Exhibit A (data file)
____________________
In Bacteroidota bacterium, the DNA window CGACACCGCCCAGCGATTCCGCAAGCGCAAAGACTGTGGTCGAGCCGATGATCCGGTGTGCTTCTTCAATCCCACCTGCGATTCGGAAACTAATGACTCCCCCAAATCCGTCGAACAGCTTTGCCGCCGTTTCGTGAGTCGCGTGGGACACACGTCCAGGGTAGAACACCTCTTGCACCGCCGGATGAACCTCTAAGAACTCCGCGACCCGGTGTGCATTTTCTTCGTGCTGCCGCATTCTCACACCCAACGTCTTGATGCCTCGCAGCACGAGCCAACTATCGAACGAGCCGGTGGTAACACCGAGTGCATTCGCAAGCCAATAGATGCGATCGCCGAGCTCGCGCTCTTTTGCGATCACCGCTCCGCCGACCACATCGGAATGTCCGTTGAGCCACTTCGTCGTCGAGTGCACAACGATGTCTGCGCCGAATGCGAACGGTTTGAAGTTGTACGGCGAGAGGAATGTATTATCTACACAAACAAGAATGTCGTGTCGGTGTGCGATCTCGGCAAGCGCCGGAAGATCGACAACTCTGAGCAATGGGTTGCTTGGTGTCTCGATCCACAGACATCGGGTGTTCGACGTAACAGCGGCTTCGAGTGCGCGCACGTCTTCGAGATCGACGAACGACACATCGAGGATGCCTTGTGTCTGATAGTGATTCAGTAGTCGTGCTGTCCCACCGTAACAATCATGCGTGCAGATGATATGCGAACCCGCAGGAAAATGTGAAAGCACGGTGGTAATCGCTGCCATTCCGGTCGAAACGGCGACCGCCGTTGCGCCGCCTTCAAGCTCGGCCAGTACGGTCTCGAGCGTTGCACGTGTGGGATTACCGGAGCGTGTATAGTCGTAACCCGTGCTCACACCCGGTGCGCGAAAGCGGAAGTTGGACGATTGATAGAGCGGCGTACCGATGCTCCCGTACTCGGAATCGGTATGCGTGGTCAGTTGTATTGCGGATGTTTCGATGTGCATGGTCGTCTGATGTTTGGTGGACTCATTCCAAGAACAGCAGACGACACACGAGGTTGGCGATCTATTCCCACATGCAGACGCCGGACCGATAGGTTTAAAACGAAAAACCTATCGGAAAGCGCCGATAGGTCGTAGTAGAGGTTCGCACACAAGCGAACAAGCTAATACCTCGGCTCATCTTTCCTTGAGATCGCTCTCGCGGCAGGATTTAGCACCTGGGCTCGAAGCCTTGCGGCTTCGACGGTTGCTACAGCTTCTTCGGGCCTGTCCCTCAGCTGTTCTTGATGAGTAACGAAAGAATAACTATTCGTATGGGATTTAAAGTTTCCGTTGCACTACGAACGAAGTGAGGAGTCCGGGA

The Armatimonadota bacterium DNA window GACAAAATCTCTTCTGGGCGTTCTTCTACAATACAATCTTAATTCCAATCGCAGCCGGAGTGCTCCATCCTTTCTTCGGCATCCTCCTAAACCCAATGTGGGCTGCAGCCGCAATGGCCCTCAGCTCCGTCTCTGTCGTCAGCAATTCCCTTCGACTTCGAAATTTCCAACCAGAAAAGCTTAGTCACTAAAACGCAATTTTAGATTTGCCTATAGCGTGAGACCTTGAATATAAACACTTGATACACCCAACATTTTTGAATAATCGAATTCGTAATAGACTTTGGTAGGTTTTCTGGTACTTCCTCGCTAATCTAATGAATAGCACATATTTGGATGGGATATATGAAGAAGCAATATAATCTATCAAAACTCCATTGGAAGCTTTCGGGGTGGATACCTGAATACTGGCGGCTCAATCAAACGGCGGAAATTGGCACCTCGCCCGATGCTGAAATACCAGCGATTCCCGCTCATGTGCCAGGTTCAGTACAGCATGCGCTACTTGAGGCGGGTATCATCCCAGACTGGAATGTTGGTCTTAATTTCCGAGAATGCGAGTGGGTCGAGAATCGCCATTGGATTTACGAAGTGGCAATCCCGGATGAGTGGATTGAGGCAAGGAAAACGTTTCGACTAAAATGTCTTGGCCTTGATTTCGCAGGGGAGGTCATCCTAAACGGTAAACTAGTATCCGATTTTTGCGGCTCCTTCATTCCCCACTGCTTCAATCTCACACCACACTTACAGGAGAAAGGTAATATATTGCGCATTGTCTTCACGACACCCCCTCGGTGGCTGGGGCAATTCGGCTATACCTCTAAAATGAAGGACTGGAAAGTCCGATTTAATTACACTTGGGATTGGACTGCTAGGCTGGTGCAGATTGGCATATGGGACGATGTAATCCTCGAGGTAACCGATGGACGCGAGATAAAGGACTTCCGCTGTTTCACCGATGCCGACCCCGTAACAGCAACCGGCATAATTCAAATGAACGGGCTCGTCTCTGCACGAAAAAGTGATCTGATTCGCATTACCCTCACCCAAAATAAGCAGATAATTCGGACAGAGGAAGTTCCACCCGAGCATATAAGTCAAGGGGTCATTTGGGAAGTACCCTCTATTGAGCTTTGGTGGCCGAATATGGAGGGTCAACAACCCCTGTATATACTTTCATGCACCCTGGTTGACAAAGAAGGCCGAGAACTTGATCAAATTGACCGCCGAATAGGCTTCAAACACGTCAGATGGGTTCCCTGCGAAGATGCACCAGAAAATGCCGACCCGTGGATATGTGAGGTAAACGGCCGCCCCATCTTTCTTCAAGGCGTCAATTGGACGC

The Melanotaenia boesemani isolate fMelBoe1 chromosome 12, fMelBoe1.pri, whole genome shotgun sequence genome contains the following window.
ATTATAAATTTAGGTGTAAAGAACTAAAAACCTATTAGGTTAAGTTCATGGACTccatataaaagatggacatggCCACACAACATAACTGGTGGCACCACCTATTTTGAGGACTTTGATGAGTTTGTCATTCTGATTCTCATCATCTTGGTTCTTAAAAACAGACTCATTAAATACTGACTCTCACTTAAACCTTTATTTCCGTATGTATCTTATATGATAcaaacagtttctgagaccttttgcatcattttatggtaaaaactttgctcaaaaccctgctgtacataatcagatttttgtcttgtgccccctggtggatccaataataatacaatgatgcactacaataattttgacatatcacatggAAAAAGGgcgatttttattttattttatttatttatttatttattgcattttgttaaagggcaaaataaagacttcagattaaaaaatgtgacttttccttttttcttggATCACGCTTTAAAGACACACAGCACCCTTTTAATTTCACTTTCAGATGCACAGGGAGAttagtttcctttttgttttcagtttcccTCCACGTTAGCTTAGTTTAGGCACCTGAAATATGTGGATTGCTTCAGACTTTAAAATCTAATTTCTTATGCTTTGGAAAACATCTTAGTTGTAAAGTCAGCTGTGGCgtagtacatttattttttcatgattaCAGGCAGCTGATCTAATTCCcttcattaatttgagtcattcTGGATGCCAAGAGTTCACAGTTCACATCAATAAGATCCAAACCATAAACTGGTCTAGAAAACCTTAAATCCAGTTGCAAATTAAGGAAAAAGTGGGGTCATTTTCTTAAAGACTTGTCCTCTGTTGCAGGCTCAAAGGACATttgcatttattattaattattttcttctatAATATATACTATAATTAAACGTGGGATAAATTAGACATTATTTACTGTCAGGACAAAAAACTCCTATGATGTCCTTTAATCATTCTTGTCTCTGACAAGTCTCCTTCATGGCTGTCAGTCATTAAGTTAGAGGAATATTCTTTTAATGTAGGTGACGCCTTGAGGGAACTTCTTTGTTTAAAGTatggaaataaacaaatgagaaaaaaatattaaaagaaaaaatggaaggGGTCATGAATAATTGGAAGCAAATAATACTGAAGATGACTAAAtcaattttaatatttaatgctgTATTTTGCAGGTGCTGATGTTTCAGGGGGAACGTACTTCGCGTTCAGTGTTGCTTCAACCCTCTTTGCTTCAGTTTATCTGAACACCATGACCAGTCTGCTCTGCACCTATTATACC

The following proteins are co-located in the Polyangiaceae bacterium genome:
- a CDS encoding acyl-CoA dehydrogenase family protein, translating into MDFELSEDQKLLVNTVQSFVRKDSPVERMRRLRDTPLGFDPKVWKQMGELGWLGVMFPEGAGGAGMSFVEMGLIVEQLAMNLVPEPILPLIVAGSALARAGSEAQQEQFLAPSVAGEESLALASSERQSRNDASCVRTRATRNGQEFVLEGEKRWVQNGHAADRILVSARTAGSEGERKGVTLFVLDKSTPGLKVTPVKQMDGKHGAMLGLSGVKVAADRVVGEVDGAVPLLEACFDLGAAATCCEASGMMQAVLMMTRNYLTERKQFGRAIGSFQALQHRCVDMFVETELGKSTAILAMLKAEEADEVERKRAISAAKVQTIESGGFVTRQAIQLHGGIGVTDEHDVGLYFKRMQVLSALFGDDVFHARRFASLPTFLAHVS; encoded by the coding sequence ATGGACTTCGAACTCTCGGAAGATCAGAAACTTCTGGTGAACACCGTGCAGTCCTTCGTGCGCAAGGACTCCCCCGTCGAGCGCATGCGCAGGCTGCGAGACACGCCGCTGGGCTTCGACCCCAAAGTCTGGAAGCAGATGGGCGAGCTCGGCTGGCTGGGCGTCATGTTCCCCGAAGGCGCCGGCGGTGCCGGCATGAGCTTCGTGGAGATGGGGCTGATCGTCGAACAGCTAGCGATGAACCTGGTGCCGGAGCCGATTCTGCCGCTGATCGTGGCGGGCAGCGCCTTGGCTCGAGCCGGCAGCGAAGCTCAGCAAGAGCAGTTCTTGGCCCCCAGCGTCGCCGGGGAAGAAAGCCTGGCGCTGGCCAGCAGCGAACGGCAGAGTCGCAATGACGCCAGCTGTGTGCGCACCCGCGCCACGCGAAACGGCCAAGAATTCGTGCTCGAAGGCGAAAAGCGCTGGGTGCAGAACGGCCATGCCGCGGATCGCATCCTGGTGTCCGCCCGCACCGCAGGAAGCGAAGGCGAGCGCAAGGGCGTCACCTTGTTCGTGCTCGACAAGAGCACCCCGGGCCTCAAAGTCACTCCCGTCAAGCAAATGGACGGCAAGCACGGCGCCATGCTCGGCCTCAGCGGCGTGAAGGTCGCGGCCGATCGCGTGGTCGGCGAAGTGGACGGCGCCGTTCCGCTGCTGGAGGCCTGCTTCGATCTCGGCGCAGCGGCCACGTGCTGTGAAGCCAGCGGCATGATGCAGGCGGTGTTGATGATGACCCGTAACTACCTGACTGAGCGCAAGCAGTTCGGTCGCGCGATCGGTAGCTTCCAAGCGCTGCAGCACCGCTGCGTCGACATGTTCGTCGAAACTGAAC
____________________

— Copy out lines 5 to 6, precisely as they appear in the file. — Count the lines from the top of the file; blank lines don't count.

The following proteins are co-located in the Polyangiaceae bacterium genome:
- a CDS encoding acyl-CoA dehydrogenase family protein, translating into MDFELSEDQKLLVNTVQSFVRKDSPVERMRRLRDTPLGFDPKVWKQMGELGWLGVMFPEGAGGAGMSFVEMGLIVEQLAMNLVPEPILPLIVAGSALARAGSEAQQEQFLAPSVAGEESLALASSERQSRNDASCVRTRATRNGQEFVLEGEKRWVQNGHAADRILVSARTAGSEGERKGVTLFVLDKSTPGLKVTPVKQMDGKHGAMLGLSGVKVAADRVVGEVDGAVPLLEACFDLGAAATCCEASGMMQAVLMMTRNYLTERKQFGRAIGSFQALQHRCVDMFVETELGKSTAILAMLKAEEADEVERKRAISAAKVQTIESGGFVTRQAIQLHGGIGVTDEHDVGLYFKRMQVLSALFGDDVFHARRFASLPTFLAHVS; encoded by the coding sequence ATGGACTTCGAACTCTCGGAAGATCAGAAACTTCTGGTGAACACCGTGCAGTCCTTCGTGCGCAAGGACTCCCCCGTCGAGCGCATGCGCAGGCTGCGAGACACGCCGCTGGGCTTCGACCCCAAAGTCTGGAAGCAGATGGGCGAGCTCGGCTGGCTGGGCGTCATGTTCCCCGAAGGCGCCGGCGGTGCCGGCATGAGCTTCGTGGAGATGGGGCTGATCGTCGAACAGCTAGCGATGAACCTGGTGCCGGAGCCGATTCTGCCGCTGATCGTGGCGGGCAGCGCCTTGGCTCGAGCCGGCAGCGAAGCTCAGCAAGAGCAGTTCTTGGCCCCCAGCGTCGCCGGGGAAGAAAGCCTGGCGCTGGCCAGCAGCGAACGGCAGAGTCGCAATGACGCCAGCTGTGTGCGCACCCGCGCCACGCGAAACGGCCAAGAATTCGTGCTCGAAGGCGAAAAGCGCTGGGTGCAGAACGGCCATGCCGCGGATCGCATCCTGGTGTCCGCCCGCACCGCAGGAAGCGAAGGCGAGCGCAAGGGCGTCACCTTGTTCGTGCTCGACAAGAGCACCCCGGGCCTCAAAGTCACTCCCGTCAAGCAAATGGACGGCAAGCACGGCGCCATGCTCGGCCTCAGCGGCGTGAAGGTCGCGGCCGATCGCGTGGTCGGCGAAGTGGACGGCGCCGTTCCGCTGCTGGAGGCCTGCTTCGATCTCGGCGCAGCGGCCACGTGCTGTGAAGCCAGCGGCATGATGCAGGCGGTGTTGATGATGACCCGTAACTACCTGACTGAGCGCAAGCAGTTCGGTCGCGCGATCGGTAGCTTCCAAGCGCTGCAGCACCGCTGCGTCGACATGTTCGTCGAAACTGAAC